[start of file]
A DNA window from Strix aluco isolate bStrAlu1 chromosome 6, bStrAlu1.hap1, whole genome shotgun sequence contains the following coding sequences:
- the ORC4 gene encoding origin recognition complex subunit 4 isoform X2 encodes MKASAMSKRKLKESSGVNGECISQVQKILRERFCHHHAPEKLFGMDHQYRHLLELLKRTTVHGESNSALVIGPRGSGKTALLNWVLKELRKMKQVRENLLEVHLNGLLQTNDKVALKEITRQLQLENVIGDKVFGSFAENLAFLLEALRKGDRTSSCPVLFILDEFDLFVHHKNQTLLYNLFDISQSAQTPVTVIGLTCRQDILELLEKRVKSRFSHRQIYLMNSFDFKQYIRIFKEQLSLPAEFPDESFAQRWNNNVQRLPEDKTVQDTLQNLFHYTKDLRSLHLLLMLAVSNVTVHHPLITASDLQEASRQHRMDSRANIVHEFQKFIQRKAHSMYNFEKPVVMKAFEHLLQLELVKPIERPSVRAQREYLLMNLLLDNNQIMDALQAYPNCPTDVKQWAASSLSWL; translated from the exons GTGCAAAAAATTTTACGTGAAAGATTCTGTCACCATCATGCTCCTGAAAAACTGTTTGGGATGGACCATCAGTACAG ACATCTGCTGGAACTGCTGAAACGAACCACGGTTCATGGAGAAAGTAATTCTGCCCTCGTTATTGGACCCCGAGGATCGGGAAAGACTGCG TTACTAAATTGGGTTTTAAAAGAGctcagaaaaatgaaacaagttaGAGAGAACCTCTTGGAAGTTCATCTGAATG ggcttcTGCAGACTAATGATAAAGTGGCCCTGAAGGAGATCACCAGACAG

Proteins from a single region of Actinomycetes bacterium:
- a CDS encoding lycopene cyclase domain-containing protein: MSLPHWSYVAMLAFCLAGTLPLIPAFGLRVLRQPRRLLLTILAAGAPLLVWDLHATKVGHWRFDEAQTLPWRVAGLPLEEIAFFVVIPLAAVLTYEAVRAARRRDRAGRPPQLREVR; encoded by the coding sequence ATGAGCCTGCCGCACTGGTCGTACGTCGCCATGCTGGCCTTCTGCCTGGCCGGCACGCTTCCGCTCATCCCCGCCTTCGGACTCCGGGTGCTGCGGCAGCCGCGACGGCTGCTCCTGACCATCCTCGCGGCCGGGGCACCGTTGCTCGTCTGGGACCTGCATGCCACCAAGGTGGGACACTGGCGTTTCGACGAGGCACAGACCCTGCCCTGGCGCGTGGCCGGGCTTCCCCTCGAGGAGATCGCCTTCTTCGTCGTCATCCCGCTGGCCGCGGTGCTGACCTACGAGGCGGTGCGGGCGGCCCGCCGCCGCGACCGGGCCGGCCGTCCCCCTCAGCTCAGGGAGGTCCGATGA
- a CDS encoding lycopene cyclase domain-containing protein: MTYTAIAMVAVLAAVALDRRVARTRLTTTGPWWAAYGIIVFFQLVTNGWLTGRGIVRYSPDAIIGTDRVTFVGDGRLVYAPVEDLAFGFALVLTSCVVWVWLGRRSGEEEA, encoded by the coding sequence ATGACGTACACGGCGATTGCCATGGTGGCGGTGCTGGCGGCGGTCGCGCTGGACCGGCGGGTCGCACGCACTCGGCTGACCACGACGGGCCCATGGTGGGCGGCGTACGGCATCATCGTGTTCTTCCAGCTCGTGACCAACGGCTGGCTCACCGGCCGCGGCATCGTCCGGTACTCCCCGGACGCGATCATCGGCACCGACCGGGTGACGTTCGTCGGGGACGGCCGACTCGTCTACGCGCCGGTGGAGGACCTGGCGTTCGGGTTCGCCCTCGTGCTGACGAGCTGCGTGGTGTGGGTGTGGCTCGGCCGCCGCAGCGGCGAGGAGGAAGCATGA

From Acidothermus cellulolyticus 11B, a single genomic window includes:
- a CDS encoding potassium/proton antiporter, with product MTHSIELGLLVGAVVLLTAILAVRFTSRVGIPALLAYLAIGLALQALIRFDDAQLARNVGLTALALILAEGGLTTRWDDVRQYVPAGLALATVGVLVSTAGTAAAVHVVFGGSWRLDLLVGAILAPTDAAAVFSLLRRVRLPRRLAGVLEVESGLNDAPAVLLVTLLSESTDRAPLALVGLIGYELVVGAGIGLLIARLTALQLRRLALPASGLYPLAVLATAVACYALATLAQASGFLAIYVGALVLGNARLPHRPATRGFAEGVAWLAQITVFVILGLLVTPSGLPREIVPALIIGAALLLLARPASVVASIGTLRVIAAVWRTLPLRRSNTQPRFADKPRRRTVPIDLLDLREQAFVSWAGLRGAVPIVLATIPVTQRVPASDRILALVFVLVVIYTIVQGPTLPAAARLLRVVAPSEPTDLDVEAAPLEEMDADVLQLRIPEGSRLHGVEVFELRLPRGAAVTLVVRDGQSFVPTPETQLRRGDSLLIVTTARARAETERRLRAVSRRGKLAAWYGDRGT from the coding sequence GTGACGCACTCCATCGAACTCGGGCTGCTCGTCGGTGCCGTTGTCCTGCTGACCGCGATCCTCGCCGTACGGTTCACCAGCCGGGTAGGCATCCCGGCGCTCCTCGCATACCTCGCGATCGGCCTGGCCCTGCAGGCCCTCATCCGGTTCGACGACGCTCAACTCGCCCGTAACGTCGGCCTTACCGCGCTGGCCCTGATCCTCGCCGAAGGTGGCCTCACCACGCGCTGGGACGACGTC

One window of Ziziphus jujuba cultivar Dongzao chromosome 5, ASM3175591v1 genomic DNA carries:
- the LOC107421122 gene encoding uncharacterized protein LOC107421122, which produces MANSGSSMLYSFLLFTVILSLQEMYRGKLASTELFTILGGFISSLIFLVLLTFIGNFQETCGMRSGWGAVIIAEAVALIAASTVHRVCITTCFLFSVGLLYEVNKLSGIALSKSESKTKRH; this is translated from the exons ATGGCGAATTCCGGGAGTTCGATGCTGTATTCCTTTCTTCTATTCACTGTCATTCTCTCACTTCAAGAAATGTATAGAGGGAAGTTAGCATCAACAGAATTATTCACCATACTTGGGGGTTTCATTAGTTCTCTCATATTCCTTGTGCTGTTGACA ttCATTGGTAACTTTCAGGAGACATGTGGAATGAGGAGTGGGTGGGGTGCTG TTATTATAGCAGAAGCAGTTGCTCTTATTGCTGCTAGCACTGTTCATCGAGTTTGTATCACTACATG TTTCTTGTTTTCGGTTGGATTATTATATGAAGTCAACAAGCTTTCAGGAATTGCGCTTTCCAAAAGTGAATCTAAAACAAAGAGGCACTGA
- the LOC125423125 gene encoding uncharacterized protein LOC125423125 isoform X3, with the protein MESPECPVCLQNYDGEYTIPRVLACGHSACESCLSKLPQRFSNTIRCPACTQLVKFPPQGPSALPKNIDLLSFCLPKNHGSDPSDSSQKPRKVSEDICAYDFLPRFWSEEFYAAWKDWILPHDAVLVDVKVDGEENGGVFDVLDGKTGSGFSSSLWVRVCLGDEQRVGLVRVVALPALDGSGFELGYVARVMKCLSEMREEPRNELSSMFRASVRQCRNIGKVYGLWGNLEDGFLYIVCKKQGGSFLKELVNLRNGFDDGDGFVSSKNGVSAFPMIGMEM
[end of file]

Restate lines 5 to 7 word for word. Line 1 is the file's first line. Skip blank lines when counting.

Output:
- a CDS encoding lycopene cyclase domain-containing protein: MTYTAIAMVAVLAAVALDRRVARTRLTTTGPWWAAYGIIVFFQLVTNGWLTGRGIVRYSPDAIIGTDRVTFVGDGRLVYAPVEDLAFGFALVLTSCVVWVWLGRRSGEEEA, encoded by the coding sequence ATGACGTACACGGCGATTGCCATGGTGGCGGTGCTGGCGGCGGTCGCGCTGGACCGGCGGGTCGCACGCACTCGGCTGACCACGACGGGCCCATGGTGGGCGGCGTACGGCATCATCGTGTTCTTCCAGCTCGTGACCAACGGCTGGCTCACCGGCCGCGGCATCGTCCGGTACTCCCCGGACGCGATCATCGGCACCGACCGGGTGACGTTCGTCGGGGACGGCCGACTCGTCTACGCGCCGGTGGAGGACCTGGCGTTCGGGTTCGCCCTCGTGCTGACGAGCTGCGTGGTGTGGGTGTGGCTCGGCCGCCGCAGCGGCGAGGAGGAAGCATGA

From Acidothermus cellulolyticus 11B, a single genomic window includes:
- a CDS encoding potassium/proton antiporter, with product MTHSIELGLLVGAVVLLTAILAVRFTSRVGIPALLAYLAIGLALQALIRFDDAQLARNVGLTALALILAEGGLTTRWDDVRQYVPAGLALATVGVLVSTAGTAAAVHVVFGGSWRLDLLVGAILAPTDAAAVFSLLRRVRLPRRLAGVLEVESGLNDAPAVLLVTLLSESTDRAPLALVGLIGYELVVGAGIGLLIARLTALQLRRLALPASGLYPLAVLATAVACYALATLAQASGFLAIYVGALVLGNARLPHRPATRGFAEGVAWLAQITVFVILGLLVTPSGLPREIVPALIIGAALLLLARPASVVASIGTLRVIAAVWRTLPLRRSNTQPRFADKPRRRTVPIDLLDLREQAFVSWAGLRGAVPIVLATIPVTQRVPASDRILALVFVLVVIYTIVQGPTLPAAARLLRVVAPSEPTDLDVEAAPLEEMDADVLQLRIPEGSRLHGVEVFELRLPRGAAVTLVVRDGQSFVPTPETQLRRGDSLLIVTTARARAETERRLRAVSRRGKLAAWYGDRGT from the coding sequence GTGACGCACTCCATCGAACTCGGGCTGCTCGTCGGTGCCGTTGTCCTGCTGACCGCGATCCTCGCCGTACGGTTCACCAGCCGGGTAGGCATCCCGGCGCTCCTCGCATACCTCGCGATCGGCCTGGCCCTGCAGGCCCTCATCCGGTTCGACGACGCTCAACTCGCCCGTAACGTCGGCCTTACCGCGCTGGCCCTGATCCTCGCCGAAGGTGGCCTCACCACGCGCTGGGACGACGTC